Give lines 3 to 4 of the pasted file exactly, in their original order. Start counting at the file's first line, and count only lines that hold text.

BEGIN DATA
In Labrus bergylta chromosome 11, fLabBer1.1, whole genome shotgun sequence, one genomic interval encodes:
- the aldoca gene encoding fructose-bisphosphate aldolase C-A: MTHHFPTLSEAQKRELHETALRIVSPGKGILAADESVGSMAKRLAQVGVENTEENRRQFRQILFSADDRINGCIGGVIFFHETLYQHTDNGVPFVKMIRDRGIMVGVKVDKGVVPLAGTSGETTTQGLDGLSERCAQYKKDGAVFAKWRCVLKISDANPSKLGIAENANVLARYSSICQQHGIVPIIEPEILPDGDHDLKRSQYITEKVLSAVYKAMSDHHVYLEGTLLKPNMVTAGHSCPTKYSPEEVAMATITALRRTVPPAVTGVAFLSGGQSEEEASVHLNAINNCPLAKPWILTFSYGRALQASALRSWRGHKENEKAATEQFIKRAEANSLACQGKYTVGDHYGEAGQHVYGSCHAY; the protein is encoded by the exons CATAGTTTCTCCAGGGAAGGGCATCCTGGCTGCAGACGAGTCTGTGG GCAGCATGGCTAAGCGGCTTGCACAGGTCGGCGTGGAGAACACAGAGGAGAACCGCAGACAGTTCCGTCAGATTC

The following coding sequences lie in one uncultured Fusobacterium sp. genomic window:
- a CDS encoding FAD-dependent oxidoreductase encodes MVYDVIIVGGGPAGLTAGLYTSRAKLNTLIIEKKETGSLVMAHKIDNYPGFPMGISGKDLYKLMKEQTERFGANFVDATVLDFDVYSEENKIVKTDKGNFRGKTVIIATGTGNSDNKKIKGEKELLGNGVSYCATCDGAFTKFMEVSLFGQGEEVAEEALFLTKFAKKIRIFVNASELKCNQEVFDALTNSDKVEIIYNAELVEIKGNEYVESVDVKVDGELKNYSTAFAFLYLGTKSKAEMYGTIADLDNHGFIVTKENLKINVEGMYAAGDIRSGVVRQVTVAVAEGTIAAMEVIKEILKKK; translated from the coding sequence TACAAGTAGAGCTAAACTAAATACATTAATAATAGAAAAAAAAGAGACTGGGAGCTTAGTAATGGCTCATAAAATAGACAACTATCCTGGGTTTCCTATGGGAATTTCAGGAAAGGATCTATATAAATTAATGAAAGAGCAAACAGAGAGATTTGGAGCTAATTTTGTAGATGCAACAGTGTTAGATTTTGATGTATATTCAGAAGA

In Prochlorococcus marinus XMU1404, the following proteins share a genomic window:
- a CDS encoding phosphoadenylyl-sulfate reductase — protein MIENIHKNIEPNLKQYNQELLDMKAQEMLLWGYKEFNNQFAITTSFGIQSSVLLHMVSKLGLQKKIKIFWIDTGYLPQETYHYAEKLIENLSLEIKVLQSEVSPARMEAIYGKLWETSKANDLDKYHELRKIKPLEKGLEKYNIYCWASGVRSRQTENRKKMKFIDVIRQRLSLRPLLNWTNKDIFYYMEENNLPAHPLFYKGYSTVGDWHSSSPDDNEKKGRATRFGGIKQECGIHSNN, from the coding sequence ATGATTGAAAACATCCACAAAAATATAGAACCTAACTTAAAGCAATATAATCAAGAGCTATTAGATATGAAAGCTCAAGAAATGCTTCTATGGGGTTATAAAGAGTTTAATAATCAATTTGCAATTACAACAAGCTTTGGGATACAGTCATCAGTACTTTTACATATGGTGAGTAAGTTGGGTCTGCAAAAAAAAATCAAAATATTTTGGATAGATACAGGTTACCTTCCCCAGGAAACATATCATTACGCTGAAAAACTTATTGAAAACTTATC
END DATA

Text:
The following coding sequences lie in one uncultured Fusobacterium sp. genomic window:
- a CDS encoding FAD-dependent oxidoreductase encodes MVYDVIIVGGGPAGLTAGLYTSRAKLNTLIIEKKETGSLVMAHKIDNYPGFPMGISGKDLYKLMKEQTERFGANFVDATVLDFDVYSEENKIVKTDKGNFRGKTVIIATGTGNSDNKKIKGEKELLGNGVSYCATCDGAFTKFMEVSLFGQGEEVAEEALFLTKFAKKIRIFVNASELKCNQEVFDALTNSDKVEIIYNAELVEIKGNEYVESVDVKVDGELKNYSTAFAFLYLGTKSKAEMYGTIADLDNHGFIVTKENLKINVEGMYAAGDIRSGVVRQVTVAVAEGTIAAMEVIKEILKKK; translated from the coding sequence TACAAGTAGAGCTAAACTAAATACATTAATAATAGAAAAAAAAGAGACTGGGAGCTTAGTAATGGCTCATAAAATAGACAACTATCCTGGGTTTCCTATGGGAATTTCAGGAAAGGATCTATATAAATTAATGAAAGAGCAAACAGAGAGATTTGGAGCTAATTTTGTAGATGCAACAGTGTTAGATTTTGATGTATATTCAGAAGA